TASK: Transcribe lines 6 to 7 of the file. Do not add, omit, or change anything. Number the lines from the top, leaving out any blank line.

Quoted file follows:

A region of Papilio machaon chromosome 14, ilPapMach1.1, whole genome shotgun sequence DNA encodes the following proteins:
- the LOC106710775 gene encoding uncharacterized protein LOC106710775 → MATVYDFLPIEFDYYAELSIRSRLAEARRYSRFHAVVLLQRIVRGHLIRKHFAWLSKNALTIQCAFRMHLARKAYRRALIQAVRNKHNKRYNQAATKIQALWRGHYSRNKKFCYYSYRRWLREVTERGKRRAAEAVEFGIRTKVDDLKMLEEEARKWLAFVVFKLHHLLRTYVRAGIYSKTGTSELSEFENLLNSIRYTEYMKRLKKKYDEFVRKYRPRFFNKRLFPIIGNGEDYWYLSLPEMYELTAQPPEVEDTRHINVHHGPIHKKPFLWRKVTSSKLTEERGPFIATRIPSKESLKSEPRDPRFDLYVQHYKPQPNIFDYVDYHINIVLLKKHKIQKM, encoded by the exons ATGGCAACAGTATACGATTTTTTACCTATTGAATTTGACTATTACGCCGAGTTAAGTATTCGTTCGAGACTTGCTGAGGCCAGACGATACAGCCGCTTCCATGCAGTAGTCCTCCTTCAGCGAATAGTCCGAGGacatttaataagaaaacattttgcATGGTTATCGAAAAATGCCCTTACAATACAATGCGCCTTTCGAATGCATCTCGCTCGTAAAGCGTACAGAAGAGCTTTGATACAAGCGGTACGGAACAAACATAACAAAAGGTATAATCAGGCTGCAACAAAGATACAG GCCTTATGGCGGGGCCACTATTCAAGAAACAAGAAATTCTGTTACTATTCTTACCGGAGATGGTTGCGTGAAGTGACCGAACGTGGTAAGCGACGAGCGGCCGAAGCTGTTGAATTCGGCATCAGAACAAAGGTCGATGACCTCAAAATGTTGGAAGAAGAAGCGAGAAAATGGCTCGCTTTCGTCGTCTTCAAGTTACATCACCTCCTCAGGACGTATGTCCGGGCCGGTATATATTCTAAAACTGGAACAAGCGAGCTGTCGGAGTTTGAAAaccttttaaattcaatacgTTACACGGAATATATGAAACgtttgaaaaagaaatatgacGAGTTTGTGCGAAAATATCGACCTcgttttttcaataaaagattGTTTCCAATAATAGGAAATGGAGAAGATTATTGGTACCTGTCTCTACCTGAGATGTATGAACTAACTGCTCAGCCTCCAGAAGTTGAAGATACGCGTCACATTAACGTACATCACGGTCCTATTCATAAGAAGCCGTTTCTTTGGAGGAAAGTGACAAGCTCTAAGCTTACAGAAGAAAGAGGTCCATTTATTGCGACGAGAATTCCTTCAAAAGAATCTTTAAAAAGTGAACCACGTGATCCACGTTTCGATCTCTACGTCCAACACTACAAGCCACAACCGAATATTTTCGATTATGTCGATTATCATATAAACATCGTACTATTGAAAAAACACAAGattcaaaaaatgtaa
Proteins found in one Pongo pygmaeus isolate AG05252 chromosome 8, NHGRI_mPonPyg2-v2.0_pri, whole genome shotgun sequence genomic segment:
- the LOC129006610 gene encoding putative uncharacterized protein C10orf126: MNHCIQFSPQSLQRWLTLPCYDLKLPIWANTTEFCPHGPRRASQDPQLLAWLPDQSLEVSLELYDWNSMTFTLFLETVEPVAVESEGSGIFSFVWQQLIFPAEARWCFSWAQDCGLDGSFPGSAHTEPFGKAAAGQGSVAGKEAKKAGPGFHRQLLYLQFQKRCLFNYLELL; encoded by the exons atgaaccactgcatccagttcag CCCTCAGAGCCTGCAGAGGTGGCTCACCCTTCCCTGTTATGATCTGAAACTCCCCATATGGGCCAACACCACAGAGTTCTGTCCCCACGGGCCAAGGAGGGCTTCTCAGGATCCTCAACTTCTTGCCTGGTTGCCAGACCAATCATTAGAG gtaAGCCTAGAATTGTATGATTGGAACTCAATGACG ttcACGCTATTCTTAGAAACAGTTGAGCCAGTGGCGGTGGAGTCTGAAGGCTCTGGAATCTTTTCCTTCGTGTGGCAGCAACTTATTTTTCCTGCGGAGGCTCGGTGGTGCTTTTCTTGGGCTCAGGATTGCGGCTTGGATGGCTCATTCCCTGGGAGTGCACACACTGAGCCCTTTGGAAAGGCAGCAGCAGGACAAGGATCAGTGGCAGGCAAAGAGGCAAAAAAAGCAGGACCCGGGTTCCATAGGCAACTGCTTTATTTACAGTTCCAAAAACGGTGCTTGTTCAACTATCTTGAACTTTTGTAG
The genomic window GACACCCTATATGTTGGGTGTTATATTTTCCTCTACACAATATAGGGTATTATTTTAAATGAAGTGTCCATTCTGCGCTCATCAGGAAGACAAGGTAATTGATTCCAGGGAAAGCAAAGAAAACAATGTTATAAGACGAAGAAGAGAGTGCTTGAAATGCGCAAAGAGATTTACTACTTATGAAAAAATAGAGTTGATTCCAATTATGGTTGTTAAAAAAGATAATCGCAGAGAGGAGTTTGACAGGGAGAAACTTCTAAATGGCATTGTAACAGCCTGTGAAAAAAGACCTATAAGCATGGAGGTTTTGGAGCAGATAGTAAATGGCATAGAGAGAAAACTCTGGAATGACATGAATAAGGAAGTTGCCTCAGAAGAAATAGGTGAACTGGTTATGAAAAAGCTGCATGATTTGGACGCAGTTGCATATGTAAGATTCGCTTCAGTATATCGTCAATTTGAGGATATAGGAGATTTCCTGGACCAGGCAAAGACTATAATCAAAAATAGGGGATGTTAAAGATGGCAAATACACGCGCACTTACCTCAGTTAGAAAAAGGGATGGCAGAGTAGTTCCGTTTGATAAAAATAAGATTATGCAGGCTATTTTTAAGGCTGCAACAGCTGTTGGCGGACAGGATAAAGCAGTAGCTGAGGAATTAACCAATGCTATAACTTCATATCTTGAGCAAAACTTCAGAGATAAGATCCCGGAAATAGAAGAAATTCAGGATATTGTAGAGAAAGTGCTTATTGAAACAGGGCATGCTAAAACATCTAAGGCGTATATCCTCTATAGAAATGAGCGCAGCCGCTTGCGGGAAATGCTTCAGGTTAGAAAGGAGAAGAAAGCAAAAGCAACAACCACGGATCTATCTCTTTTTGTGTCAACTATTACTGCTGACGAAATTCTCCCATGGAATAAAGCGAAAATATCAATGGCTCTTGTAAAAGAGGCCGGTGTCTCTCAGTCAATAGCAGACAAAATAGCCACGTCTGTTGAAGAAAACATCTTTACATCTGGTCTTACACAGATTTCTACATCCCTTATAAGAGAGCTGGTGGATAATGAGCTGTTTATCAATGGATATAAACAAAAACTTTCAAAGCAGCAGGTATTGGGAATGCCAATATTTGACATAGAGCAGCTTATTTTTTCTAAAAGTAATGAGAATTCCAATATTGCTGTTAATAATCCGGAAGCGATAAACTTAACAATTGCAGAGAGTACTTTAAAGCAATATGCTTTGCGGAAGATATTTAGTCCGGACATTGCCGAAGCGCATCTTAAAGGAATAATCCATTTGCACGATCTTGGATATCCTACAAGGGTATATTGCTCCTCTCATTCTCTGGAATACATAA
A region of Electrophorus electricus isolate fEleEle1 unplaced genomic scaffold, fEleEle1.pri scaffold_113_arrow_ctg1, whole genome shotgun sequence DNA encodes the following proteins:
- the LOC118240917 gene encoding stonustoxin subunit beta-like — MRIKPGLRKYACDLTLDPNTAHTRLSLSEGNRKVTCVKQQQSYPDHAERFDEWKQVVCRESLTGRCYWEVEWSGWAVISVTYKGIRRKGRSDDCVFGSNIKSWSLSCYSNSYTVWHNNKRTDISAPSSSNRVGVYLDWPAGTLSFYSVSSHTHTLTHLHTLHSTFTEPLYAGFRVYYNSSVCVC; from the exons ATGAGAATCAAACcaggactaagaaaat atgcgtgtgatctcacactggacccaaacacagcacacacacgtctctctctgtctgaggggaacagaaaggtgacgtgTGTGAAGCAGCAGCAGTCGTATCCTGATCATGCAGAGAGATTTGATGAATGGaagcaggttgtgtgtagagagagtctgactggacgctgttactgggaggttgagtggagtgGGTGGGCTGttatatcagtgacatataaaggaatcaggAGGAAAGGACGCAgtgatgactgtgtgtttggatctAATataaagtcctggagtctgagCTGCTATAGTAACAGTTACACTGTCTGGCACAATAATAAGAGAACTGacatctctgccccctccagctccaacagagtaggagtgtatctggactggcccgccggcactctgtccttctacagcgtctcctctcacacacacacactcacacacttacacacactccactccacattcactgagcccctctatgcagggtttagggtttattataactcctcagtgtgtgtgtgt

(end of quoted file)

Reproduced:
A region of Electrophorus electricus isolate fEleEle1 unplaced genomic scaffold, fEleEle1.pri scaffold_113_arrow_ctg1, whole genome shotgun sequence DNA encodes the following proteins:
- the LOC118240917 gene encoding stonustoxin subunit beta-like — MRIKPGLRKYACDLTLDPNTAHTRLSLSEGNRKVTCVKQQQSYPDHAERFDEWKQVVCRESLTGRCYWEVEWSGWAVISVTYKGIRRKGRSDDCVFGSNIKSWSLSCYSNSYTVWHNNKRTDISAPSSSNRVGVYLDWPAGTLSFYSVSSHTHTLTHLHTLHSTFTEPLYAGFRVYYNSSVCVC; from the exons ATGAGAATCAAACcaggactaagaaaat atgcgtgtgatctcacactggacccaaacacagcacacacacgtctctctctgtctgaggggaacagaaaggtgacgtgTGTGAAGCAGCAGCAGTCGTATCCTGATCATGCAGAGAGATTTGATGAATGGaagcaggttgtgtgtagagagagtctgactggacgctgttactgggaggttgagtggagtgGGTGGGCTGttatatcagtgacatataaaggaatcaggAGGAAAGGACGCAgtgatgactgtgtgtttggatctAATataaagtcctggagtctgagCTGCTATAGTAACAGTTACACTGTCTGGCACAATAATAAGAGAACTGacatctctgccccctccagctccaacagagtaggagtgtatctggactggcccgccggcactctgtccttctacagcgtctcctctcacacacacacactcacacacttacacacactccactccacattcactgagcccctctatgcagggtttagggtttattataactcctcagtgtgtgtgtgt